A detailed description of the experimental setup is available at the original publication or from the author. A biofloc technology production system was built with six wood-framed rectangular tanks with a slightly sloped bottom tanks (18.6 m2, mean 15.7 cubic meters of water, mean depth of0.81 m) lined with high density polyethylene (HDPE) located out-doors at the USDA Agricultural Research Service (ARS), Harry K. Dupree Stuttgart National Aquaculture Research Center (HKD-SNARC), Stuttgart, AR, USA, were used for this study.
The system was provided with sufficient continuous aeration, and waters from a previous BFT production experiment testing different levels of solids removal and contained low (153.3 ± 39.5 mg/L, mean ± SE) or high (790.0 ± 48.4 mg/L) TSS were retained for this study. Each tank required about 10 percent well water to complete filling. Triplicate tanks each were assigned randomly to the low and high TSS concentrations. Solids were not removed from tanks during this study. Standard water quality parameters were monitored and analyzed during the study. Ammonium chloride (untreated technical grade, 99.9 percent) was added to each tank on three occasions to measure TAN biotransformation over time.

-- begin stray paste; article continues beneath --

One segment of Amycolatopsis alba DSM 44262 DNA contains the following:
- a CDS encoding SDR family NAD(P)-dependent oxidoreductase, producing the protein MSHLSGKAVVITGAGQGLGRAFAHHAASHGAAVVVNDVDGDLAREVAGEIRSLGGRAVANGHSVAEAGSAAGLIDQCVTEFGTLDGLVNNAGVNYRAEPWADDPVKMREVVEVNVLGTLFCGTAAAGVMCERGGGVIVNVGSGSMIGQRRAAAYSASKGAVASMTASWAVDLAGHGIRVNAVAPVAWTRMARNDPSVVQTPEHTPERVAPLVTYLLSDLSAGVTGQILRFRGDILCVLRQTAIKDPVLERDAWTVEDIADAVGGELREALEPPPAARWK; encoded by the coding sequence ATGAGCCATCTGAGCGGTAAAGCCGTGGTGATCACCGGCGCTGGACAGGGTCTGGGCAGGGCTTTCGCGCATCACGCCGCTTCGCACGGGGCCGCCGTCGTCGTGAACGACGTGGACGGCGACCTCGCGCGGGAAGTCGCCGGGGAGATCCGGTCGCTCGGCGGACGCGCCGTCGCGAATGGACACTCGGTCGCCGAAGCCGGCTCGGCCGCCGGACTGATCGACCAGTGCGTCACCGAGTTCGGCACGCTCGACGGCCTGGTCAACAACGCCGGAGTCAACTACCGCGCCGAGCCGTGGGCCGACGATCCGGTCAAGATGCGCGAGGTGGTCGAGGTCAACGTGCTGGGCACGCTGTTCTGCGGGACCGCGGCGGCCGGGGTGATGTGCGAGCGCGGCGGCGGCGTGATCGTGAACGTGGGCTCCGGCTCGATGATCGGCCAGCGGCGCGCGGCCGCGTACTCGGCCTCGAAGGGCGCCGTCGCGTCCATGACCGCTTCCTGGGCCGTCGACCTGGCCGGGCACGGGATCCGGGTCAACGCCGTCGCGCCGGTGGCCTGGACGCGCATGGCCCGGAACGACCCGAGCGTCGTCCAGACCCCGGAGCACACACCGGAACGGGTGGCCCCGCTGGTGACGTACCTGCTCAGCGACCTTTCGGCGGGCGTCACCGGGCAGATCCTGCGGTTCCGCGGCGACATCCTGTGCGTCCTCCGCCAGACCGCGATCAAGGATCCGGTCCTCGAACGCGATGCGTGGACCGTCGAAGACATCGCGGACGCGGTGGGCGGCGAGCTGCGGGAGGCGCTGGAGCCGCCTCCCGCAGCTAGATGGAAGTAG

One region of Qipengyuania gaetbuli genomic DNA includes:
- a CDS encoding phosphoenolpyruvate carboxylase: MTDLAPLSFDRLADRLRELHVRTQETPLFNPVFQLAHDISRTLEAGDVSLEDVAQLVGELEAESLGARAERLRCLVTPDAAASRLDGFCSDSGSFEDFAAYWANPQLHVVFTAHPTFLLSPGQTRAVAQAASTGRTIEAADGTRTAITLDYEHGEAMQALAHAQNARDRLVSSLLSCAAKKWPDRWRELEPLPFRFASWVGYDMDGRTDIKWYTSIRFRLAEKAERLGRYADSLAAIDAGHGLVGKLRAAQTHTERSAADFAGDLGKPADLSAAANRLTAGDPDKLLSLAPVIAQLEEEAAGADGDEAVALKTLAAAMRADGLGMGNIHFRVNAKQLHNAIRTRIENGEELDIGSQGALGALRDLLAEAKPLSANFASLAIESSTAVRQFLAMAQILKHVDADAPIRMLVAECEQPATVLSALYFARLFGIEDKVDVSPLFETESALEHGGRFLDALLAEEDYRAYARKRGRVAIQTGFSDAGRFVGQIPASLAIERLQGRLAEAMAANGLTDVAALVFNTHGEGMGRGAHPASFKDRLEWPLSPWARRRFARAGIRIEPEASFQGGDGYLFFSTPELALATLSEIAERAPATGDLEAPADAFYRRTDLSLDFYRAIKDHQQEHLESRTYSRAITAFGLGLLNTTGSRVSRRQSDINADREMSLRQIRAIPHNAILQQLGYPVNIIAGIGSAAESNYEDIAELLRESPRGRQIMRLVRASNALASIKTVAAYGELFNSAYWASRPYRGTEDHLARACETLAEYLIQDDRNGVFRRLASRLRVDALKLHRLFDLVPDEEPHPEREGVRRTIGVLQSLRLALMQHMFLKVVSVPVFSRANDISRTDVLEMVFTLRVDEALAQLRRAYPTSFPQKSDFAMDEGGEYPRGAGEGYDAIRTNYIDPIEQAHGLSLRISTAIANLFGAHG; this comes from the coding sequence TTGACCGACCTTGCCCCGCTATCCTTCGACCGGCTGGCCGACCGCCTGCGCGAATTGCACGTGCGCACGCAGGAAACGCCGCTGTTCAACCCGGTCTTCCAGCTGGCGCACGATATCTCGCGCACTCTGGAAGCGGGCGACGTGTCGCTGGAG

Channel catfish harvested from the previous BFT production experiment were re-stocked into tanks. Mean biomass at stocking was 7.8 ± 0.2 and 8.2 ± 0.5 kg/m3 for the low and high solids treatments, respectively, and did not differ significantly between treatments (P = 0.490). Mean initial weight did not differ significantly between treatments and averaged 560.8 ± 5.8 and 611.3 ± 22.9 g/fish for the low and high solids treatments, respectively. Fish in each tank were fed as much 32 percent protein commercial feed as they could consume in 10 min once the afternoon water temperature exceeded 16 degrees-C for two consecutive days, and the quantity recorded. Fish were harvested from all tanks on 16 April 2014, 152 days after stocking. At harvest, 25 percent of fish in each tank were weighed individually and the remainder were counted and weighed in bulk.